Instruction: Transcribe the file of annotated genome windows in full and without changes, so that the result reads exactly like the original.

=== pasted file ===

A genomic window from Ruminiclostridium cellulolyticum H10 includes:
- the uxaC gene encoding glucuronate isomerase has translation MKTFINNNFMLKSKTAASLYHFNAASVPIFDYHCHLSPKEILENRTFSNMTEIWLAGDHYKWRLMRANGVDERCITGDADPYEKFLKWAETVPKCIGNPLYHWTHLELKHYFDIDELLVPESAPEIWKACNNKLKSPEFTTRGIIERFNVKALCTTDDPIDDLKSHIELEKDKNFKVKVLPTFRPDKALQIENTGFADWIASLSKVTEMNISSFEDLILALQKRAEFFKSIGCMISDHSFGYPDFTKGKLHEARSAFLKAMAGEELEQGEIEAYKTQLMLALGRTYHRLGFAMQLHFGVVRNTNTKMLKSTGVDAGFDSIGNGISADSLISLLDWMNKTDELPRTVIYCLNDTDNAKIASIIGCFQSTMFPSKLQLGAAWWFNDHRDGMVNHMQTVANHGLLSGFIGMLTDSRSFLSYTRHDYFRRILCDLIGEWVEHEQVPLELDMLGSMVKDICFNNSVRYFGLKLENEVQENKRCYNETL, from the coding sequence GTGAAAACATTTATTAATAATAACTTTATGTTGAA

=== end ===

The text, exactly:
A genomic window from Ruminiclostridium cellulolyticum H10 includes:
- the uxaC gene encoding glucuronate isomerase has translation MKTFINNNFMLKSKTAASLYHFNAASVPIFDYHCHLSPKEILENRTFSNMTEIWLAGDHYKWRLMRANGVDERCITGDADPYEKFLKWAETVPKCIGNPLYHWTHLELKHYFDIDELLVPESAPEIWKACNNKLKSPEFTTRGIIERFNVKALCTTDDPIDDLKSHIELEKDKNFKVKVLPTFRPDKALQIENTGFADWIASLSKVTEMNISSFEDLILALQKRAEFFKSIGCMISDHSFGYPDFTKGKLHEARSAFLKAMAGEELEQGEIEAYKTQLMLALGRTYHRLGFAMQLHFGVVRNTNTKMLKSTGVDAGFDSIGNGISADSLISLLDWMNKTDELPRTVIYCLNDTDNAKIASIIGCFQSTMFPSKLQLGAAWWFNDHRDGMVNHMQTVANHGLLSGFIGMLTDSRSFLSYTRHDYFRRILCDLIGEWVEHEQVPLELDMLGSMVKDICFNNSVRYFGLKLENEVQENKRCYNETL, from the coding sequence GTGAAAACATTTATTAATAATAACTTTATGTTGAA